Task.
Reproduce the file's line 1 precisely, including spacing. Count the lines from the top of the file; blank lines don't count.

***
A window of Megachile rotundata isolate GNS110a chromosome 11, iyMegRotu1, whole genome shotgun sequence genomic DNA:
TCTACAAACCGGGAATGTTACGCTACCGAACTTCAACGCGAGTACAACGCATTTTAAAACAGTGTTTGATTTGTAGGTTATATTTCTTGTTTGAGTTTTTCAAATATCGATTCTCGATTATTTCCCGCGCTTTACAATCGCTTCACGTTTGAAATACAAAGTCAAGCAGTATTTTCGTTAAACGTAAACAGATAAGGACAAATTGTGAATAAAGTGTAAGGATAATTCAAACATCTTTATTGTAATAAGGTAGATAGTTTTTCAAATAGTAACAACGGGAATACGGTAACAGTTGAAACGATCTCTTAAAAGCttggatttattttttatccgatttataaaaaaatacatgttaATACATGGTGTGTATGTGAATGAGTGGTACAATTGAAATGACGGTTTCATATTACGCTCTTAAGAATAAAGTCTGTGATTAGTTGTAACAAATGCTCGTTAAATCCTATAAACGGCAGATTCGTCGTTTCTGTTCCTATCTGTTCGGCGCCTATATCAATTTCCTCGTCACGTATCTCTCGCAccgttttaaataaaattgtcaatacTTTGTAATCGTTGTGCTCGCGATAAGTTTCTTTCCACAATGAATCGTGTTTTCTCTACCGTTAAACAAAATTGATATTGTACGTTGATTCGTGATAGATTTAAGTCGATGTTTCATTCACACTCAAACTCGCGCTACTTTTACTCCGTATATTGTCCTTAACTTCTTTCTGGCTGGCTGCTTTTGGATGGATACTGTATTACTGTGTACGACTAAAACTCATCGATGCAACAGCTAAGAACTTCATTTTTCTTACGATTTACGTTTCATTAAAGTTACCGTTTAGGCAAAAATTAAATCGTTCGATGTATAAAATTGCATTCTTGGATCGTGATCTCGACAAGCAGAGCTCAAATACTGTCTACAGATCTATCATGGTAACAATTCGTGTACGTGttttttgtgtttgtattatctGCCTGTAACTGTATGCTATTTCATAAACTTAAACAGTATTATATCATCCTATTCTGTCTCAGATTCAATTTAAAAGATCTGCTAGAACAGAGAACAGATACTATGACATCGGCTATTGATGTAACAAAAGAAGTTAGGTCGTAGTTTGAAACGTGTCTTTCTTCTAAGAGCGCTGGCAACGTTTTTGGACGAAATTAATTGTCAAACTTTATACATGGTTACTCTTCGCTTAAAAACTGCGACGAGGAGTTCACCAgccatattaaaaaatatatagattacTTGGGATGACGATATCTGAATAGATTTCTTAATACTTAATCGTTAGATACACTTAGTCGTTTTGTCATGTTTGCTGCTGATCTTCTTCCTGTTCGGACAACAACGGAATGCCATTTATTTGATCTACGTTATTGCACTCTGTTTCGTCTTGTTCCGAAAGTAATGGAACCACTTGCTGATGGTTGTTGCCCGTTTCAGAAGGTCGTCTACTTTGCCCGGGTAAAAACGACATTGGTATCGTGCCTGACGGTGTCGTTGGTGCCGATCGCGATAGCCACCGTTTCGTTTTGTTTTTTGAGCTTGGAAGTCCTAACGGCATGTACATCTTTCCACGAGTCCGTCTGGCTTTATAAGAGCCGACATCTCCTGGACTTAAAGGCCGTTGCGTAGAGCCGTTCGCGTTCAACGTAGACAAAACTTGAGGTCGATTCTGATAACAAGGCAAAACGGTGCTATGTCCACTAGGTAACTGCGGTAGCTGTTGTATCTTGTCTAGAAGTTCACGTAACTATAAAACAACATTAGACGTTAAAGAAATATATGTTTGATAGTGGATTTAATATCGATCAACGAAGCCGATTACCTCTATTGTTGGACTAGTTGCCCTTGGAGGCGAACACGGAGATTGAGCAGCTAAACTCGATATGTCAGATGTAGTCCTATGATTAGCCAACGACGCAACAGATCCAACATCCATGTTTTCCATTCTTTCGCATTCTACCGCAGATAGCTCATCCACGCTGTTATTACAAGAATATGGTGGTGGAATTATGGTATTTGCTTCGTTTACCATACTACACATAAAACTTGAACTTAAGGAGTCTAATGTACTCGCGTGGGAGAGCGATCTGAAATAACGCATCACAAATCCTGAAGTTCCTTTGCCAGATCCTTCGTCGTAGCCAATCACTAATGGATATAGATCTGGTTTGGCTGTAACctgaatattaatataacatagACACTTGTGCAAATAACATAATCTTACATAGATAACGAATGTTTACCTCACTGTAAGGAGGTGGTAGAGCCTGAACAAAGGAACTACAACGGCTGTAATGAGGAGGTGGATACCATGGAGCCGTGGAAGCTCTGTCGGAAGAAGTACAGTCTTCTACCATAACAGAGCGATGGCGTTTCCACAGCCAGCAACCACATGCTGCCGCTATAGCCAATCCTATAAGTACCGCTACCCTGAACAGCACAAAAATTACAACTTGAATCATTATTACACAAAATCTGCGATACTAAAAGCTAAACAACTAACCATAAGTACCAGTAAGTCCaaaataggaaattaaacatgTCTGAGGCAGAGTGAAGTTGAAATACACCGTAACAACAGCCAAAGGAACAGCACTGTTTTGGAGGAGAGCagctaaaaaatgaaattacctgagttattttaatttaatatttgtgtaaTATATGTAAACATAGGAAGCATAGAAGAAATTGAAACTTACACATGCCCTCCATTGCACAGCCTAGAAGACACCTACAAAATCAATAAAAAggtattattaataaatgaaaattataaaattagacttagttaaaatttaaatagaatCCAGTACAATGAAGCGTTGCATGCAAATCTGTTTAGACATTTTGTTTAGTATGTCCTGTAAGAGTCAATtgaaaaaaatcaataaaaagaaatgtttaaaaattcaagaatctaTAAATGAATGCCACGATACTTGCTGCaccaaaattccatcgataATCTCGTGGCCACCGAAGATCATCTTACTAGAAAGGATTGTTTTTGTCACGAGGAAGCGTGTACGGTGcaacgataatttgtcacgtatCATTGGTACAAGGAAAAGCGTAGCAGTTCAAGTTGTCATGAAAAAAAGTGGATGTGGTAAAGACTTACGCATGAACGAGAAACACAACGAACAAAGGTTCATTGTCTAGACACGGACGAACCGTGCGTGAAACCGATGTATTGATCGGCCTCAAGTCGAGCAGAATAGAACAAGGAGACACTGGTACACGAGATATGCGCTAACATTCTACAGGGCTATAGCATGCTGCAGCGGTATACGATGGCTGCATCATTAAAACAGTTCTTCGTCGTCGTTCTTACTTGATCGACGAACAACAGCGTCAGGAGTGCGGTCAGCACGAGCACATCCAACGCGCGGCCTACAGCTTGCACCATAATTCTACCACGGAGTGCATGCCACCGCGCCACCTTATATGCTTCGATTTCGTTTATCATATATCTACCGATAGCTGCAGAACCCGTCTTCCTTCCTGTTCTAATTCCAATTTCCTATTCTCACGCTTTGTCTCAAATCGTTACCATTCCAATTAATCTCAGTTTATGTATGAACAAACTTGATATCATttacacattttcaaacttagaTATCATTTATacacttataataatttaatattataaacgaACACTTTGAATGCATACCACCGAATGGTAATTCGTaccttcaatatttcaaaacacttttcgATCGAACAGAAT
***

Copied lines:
A window of Megachile rotundata isolate GNS110a chromosome 11, iyMegRotu1, whole genome shotgun sequence genomic DNA: